- Punch down the dough now. I know….seems counterproductive right? Nope, it’s a necessary step that relaxes the gluten and makes the dough easier to roll.
- Roll the dough out into a large rectangle- about the size of a legal pad or about 9″ x 12″ish.
- Spread the prepared filling mixture evenly onto the rectangle. Start at the large edge and roll lightly like a jelly roll. You will end up with a long tube.
- Make an oval ring out of the long tube on a greased baking sheet. I used a silicone mat (affiliate link.
- Put the seam side down when you are making the oval ring and pinch the edges together so that it forms an unbroken oval.
- With a sharp knife, make slits along the edges down to the filling and about one inch apart.
- Let sit in a warm place for about 45 minutes. It will continue to rise – but won’t double like before.
- Preheat your oven to 350Â° while the ring is resting/rising.
- If you haven’t yet, while the king cake is baking, you can make the colored sugar.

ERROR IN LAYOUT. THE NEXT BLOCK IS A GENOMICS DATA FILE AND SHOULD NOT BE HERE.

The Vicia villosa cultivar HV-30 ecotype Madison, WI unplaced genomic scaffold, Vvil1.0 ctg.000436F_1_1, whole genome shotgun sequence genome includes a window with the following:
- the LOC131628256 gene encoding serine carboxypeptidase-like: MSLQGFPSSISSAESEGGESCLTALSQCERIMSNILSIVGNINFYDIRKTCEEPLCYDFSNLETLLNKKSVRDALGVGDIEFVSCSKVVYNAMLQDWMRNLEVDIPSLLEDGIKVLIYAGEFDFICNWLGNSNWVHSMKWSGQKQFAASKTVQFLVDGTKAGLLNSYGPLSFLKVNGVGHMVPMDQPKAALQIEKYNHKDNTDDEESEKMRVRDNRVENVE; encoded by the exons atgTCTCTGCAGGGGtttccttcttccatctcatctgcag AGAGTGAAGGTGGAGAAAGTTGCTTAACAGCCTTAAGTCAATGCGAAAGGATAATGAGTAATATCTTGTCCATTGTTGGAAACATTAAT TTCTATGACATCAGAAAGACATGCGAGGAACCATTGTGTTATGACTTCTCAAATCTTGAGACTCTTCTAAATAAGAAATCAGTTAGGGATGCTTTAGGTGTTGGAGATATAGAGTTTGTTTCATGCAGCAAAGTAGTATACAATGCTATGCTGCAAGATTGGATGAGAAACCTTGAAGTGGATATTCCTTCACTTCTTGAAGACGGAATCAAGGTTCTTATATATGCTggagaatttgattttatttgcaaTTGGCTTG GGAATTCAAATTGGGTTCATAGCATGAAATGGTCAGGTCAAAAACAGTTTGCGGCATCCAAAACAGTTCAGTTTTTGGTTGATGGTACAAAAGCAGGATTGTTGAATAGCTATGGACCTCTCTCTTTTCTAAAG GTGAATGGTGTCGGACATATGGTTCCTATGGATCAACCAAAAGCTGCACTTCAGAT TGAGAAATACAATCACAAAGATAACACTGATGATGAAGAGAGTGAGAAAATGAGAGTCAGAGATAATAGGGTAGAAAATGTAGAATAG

Every Mardi Gras King Cake Needs Colored Sugar – It’s the Rule!
- If your eating ethics are vegan, you might want to consider the sugar you are using. Sugar isn’t necessarily vegan because it can be processed with bone char. That’s what makes it shiny white. Not all sugar is processed this way though, but without a little research, you just don’t know. You can be sure though, that if you use organic sugar, it is not processed using bone char. The color will be a little bit off-white but that won’t affect the final outcome of the colored sugar.
- Separate the sugar into three separate bags. Drop a little food dye into each bag – green, purple, and yellow. Shake and squish it around until all the color has absorbed.
- You should start with a couple of drops of food coloring and add more till you reach the desired color.
The Baking and Finishing Touches
- After forming and making slits in the oval ring, allow to sit and rise again for 45 minutes. Preheat your oven to 350Â°
- Bake the king cake for 25-30 minutes. It will be lightly browned on top when finished.
- After you take the king cake out of the oven, brush a little melted vegan butter on top to soften the “crust”.
- You can wait until the cake is out of the oven to make the icing.
- The icing is where I deviate slightly from a traditional king cake. Most recipes call for powdered sugar and water. That’s it. I personally do not like the taste of powdered sugar and water. My icing includes two Tablespoons of vegan butter and plant milk, as well as some vanilla and a pinch of salt.
- Carefully place the king cake on your serving platter before icing. The icing will make the cake sticky, messy, and heavy. It will be challenging to lift it and situate on the serving dish after.